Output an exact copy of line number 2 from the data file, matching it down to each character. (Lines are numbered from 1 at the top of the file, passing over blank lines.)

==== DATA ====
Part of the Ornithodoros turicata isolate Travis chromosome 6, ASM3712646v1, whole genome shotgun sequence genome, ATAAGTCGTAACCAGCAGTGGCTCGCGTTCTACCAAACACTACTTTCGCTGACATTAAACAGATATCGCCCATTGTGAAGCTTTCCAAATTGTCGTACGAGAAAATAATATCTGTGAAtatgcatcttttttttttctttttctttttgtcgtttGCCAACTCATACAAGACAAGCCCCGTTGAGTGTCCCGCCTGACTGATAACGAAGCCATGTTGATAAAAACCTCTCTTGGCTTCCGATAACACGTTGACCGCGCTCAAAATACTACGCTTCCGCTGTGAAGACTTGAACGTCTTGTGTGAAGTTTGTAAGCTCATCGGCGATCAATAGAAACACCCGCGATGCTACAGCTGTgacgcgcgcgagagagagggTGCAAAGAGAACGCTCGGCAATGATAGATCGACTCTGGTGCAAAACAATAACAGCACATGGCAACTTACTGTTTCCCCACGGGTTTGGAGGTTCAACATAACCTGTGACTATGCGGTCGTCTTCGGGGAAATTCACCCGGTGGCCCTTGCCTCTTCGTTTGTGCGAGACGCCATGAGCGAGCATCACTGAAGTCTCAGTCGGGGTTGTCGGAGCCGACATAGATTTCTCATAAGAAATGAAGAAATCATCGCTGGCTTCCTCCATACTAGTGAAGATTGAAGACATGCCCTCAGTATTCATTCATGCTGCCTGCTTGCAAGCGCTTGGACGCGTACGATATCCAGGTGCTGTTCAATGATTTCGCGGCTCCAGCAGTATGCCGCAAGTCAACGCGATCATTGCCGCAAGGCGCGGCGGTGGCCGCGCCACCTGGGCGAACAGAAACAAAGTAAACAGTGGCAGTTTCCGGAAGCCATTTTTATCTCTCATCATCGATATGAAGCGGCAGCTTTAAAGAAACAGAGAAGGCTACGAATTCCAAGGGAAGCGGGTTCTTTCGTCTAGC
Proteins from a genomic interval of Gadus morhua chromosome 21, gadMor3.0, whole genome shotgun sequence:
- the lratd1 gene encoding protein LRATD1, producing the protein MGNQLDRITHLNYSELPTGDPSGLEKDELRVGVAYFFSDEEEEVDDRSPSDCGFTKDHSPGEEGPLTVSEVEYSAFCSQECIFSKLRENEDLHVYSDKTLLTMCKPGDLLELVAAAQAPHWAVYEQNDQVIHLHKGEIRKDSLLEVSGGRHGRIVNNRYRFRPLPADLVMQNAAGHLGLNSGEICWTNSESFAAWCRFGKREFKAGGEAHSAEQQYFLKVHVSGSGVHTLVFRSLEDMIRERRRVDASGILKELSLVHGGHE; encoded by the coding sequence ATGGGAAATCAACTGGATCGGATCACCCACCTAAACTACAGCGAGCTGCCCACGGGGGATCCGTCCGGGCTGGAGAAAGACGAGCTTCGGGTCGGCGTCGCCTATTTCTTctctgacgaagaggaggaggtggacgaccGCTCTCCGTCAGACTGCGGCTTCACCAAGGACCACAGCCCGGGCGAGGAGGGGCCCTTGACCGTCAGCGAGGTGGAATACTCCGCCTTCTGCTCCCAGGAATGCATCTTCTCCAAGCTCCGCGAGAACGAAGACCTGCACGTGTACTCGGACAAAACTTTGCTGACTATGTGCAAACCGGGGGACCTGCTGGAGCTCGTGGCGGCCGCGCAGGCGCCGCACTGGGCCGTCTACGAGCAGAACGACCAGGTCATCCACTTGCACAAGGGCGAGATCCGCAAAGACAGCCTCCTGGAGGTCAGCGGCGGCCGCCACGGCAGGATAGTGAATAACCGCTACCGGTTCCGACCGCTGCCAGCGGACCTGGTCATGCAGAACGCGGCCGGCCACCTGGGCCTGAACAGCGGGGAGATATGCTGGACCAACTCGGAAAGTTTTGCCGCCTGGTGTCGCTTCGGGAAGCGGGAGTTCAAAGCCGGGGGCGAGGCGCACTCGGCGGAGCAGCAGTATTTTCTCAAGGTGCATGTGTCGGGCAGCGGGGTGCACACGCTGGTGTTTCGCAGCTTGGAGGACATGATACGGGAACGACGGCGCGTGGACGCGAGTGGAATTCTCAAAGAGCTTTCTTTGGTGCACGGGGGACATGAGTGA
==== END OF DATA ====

Proteins from a genomic interval of Gadus morhua chromosome 21, gadMor3.0, whole genome shotgun sequence: